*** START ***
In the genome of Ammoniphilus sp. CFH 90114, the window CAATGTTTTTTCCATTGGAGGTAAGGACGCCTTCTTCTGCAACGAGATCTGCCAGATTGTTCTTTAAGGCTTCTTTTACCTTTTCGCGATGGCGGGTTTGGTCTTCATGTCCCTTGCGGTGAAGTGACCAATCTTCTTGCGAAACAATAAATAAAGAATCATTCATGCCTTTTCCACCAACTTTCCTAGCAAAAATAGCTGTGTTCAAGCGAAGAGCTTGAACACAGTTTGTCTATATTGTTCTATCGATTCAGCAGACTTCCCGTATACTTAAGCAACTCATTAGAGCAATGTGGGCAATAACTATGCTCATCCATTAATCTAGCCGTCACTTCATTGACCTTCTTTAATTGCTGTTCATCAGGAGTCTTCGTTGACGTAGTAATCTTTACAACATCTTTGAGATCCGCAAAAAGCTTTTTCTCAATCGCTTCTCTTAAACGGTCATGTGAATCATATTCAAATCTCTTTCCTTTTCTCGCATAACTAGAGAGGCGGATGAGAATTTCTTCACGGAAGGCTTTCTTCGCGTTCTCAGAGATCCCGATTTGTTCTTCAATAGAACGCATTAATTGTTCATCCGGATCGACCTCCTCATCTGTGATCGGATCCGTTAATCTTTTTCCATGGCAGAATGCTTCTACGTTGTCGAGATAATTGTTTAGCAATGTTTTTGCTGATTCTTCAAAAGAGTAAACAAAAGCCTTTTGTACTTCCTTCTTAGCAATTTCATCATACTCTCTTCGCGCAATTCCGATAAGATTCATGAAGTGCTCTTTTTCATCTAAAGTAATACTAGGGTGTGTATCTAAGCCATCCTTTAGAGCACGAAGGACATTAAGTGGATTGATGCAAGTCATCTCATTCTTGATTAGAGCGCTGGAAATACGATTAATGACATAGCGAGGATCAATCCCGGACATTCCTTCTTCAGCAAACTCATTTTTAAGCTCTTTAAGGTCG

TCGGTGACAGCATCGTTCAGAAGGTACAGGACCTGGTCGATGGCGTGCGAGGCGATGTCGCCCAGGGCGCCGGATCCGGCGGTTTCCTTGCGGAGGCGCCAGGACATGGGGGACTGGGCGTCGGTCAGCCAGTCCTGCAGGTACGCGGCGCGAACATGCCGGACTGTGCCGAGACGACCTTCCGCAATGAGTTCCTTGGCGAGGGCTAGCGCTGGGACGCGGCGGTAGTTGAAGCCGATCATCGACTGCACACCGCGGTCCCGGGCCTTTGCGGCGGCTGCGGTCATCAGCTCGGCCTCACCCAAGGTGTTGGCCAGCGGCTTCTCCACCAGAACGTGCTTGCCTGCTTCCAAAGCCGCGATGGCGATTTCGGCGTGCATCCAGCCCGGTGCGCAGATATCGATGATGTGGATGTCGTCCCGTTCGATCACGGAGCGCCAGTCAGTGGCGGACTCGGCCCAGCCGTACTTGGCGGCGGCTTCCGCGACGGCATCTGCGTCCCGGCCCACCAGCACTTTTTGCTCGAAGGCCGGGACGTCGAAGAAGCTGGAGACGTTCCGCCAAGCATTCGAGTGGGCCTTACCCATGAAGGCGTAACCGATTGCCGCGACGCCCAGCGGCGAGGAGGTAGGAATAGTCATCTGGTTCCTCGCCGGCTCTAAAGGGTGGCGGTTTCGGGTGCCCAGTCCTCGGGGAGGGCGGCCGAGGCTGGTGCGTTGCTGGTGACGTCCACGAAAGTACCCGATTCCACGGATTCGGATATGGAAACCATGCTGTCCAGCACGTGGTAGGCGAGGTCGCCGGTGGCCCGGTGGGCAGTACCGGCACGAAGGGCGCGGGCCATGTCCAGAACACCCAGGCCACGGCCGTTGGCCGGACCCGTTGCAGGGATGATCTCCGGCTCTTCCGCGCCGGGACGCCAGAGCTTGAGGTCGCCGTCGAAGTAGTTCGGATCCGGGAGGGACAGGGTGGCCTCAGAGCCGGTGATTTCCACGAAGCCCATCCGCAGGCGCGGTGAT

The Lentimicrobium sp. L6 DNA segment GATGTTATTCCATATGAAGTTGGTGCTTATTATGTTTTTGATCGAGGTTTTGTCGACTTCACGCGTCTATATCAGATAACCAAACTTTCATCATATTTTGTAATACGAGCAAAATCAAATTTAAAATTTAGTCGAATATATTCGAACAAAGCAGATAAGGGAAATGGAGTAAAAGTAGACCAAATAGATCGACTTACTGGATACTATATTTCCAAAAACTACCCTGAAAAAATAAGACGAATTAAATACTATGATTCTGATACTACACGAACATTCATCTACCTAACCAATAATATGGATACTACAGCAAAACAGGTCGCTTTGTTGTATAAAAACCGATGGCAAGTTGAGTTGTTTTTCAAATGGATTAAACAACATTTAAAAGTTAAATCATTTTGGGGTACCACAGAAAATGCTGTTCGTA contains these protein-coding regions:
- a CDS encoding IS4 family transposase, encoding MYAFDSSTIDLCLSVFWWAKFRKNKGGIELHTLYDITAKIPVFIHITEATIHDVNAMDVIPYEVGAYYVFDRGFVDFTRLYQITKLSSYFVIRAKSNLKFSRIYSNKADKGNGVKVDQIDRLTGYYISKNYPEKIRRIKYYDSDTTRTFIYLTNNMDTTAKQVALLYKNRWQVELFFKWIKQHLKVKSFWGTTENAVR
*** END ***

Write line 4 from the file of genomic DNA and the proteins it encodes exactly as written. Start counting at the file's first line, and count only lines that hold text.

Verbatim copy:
- a CDS encoding IS4 family transposase, encoding MYAFDSSTIDLCLSVFWWAKFRKNKGGIELHTLYDITAKIPVFIHITEATIHDVNAMDVIPYEVGAYYVFDRGFVDFTRLYQITKLSSYFVIRAKSNLKFSRIYSNKADKGNGVKVDQIDRLTGYYISKNYPEKIRRIKYYDSDTTRTFIYLTNNMDTTAKQVALLYKNRWQVELFFKWIKQHLKVKSFWGTTENAVR